A bilateral European study aims to show how impulsive and excessive food intake of overweight dogs may be used to learn more about the causes of human obesity.
By, 12 Jan 2020
A study of 91 dogs carried out by scientists from Eötvös Loránd University, Budapest, Hungary and the University of Padova in Italy seeks to find answers to the ever-growing problem of our ever-growing waistlines.
The dogs were of breeds both associated and not with obesity, including Beagle, Labrador and Collie. Some were a normal weight and others were overweight. Each dog was given tasks to perform involving food and interaction with humans as its motivation.
The food on offer was both high incentive (a treat) and low incentive (a carrot).
Writes lead researcher Ákos Pogány, “We found that overweight dogs either try to maximize the intake of higher quality food, or they hesitate when they face a formerly untried location for obtaining food.
“Food choice patterns in humans with overweight/obesity problems are complex and they are influenced by various genetic and environmental factor. However, it is a general phenomenon that overweight/obese subjects show attraction towards energy-dense foods.”
Pogány and this team discovered that most dogs were likely to complete instructed tasks when they knew their reward would be a treat, but less likely to do so when the reward was uncertain.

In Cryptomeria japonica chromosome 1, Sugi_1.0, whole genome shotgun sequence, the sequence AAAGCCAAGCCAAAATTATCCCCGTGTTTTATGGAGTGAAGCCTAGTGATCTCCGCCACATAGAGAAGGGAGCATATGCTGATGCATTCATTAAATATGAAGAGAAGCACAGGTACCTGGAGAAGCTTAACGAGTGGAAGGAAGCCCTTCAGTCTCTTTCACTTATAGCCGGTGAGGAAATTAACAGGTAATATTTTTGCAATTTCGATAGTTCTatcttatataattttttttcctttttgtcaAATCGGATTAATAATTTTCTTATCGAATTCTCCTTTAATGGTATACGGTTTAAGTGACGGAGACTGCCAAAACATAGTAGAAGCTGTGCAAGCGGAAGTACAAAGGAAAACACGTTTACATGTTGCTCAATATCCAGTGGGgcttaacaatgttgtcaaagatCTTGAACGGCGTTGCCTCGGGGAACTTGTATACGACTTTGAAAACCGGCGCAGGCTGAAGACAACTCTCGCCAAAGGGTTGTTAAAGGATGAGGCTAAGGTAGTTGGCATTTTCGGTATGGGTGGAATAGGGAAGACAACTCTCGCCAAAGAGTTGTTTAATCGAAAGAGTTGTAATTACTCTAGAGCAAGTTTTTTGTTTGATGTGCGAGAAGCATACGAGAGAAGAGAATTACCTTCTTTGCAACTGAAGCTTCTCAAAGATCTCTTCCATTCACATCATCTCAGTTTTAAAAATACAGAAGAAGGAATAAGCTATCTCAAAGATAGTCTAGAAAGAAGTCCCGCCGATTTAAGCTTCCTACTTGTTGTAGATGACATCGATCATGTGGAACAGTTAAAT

Interestingly, many of the obese subject dogs also exhibited impulsiveness and urgency: traits associated with obese humans who overeat. These dogs would ignore human instruction and indication in favour of high quality treats.
“Overweight dogs more often abandoned the low-quality food indicated by the experimenter for the sake of the high quality food in the non-indicated bowl,” writes Pogány.
Useful model for treatment of obesity
The researchers believe the similarities of behaviour seen of obese dogs may provide a useful model in the study of the reasons for human obesity.
“Dogs proved to be a useful model species to test characteristic patterns of food responsiveness in normal and overweight subjects,” added Pogány, “showing similar strategies to those expected from human subjects.”
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